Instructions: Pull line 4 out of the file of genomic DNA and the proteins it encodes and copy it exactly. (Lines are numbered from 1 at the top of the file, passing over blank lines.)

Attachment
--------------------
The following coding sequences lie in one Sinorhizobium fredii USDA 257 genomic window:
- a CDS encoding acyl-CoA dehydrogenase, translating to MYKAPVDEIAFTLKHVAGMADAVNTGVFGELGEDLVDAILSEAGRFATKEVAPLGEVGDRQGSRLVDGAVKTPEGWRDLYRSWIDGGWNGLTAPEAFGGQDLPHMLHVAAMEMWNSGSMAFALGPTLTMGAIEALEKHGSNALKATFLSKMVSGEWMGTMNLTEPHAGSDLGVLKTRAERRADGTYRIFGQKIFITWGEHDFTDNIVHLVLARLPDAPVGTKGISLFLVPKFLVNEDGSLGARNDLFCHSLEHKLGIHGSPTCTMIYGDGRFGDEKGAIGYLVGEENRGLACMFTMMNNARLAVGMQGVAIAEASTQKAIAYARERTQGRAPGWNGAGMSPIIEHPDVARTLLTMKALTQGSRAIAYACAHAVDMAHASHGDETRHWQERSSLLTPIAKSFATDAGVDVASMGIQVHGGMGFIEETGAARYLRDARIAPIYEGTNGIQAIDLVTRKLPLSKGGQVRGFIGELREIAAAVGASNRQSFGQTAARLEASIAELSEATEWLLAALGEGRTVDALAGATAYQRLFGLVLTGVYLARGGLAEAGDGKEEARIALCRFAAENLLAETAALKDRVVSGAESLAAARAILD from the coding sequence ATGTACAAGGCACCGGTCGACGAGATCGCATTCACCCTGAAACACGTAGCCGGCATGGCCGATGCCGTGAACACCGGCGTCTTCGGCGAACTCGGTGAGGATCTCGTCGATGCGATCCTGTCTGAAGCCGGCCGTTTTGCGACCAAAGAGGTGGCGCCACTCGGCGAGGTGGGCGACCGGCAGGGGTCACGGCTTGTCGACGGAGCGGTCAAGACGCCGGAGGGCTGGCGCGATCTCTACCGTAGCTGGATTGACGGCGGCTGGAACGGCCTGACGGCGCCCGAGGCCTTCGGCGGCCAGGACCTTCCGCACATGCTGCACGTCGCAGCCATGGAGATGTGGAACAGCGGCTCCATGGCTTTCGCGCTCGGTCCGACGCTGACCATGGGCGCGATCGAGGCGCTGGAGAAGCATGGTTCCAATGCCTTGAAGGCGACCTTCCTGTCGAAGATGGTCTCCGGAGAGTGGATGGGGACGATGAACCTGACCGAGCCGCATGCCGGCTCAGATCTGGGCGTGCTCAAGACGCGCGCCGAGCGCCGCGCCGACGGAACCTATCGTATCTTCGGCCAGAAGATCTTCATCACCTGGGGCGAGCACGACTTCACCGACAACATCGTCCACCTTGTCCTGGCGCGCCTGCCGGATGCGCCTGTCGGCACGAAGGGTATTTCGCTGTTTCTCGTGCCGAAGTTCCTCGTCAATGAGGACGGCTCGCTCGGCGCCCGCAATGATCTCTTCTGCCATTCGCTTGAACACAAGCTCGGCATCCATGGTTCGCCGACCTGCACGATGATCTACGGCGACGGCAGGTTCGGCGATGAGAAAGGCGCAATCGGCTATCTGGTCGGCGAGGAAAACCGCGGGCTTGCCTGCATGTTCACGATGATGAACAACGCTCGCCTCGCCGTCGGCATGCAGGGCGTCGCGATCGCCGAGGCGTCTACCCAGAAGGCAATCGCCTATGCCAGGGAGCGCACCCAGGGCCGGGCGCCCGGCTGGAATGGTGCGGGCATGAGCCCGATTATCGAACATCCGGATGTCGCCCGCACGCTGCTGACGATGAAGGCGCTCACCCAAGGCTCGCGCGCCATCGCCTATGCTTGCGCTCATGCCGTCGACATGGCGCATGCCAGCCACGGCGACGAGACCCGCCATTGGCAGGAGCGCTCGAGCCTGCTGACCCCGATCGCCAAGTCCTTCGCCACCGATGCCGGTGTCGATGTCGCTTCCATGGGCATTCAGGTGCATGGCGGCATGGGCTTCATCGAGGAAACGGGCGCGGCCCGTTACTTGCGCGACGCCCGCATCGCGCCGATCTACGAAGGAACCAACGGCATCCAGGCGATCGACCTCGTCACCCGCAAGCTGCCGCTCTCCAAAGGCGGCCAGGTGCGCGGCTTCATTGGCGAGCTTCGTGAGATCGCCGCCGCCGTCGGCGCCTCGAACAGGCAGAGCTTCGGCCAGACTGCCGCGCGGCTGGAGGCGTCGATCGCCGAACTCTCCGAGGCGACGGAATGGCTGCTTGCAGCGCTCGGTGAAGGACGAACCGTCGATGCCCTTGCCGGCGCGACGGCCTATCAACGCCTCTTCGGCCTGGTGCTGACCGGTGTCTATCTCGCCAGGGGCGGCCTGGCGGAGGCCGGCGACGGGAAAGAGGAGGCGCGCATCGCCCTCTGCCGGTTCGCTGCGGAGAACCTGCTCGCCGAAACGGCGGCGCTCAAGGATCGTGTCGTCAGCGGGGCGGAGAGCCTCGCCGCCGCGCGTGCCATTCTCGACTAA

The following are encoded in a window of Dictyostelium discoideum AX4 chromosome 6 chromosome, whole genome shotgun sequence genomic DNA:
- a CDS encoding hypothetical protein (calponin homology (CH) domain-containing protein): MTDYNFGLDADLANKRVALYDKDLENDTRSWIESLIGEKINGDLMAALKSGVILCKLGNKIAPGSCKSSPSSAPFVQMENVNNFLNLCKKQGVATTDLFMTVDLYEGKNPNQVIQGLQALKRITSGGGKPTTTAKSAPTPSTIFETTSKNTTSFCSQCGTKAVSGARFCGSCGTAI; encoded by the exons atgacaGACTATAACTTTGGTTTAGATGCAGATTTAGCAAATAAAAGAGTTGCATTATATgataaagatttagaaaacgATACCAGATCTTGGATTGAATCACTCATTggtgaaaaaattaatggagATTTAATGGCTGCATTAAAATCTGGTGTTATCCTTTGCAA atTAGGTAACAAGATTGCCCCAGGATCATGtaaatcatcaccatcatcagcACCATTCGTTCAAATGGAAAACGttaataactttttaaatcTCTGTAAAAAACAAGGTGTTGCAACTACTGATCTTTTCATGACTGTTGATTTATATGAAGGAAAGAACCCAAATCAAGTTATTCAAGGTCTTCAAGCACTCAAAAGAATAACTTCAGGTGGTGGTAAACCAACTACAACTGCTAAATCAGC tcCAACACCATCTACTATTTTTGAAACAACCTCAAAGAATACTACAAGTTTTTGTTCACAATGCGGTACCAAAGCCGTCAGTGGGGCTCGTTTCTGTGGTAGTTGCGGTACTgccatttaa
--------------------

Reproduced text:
- a CDS encoding hypothetical protein (calponin homology (CH) domain-containing protein): MTDYNFGLDADLANKRVALYDKDLENDTRSWIESLIGEKINGDLMAALKSGVILCKLGNKIAPGSCKSSPSSAPFVQMENVNNFLNLCKKQGVATTDLFMTVDLYEGKNPNQVIQGLQALKRITSGGGKPTTTAKSAPTPSTIFETTSKNTTSFCSQCGTKAVSGARFCGSCGTAI; encoded by the exons atgacaGACTATAACTTTGGTTTAGATGCAGATTTAGCAAATAAAAGAGTTGCATTATATgataaagatttagaaaacgATACCAGATCTTGGATTGAATCACTCATTggtgaaaaaattaatggagATTTAATGGCTGCATTAAAATCTGGTGTTATCCTTTGCAA atTAGGTAACAAGATTGCCCCAGGATCATGtaaatcatcaccatcatcagcACCATTCGTTCAAATGGAAAACGttaataactttttaaatcTCTGTAAAAAACAAGGTGTTGCAACTACTGATCTTTTCATGACTGTTGATTTATATGAAGGAAAGAACCCAAATCAAGTTATTCAAGGTCTTCAAGCACTCAAAAGAATAACTTCAGGTGGTGGTAAACCAACTACAACTGCTAAATCAGC tcCAACACCATCTACTATTTTTGAAACAACCTCAAAGAATACTACAAGTTTTTGTTCACAATGCGGTACCAAAGCCGTCAGTGGGGCTCGTTTCTGTGGTAGTTGCGGTACTgccatttaa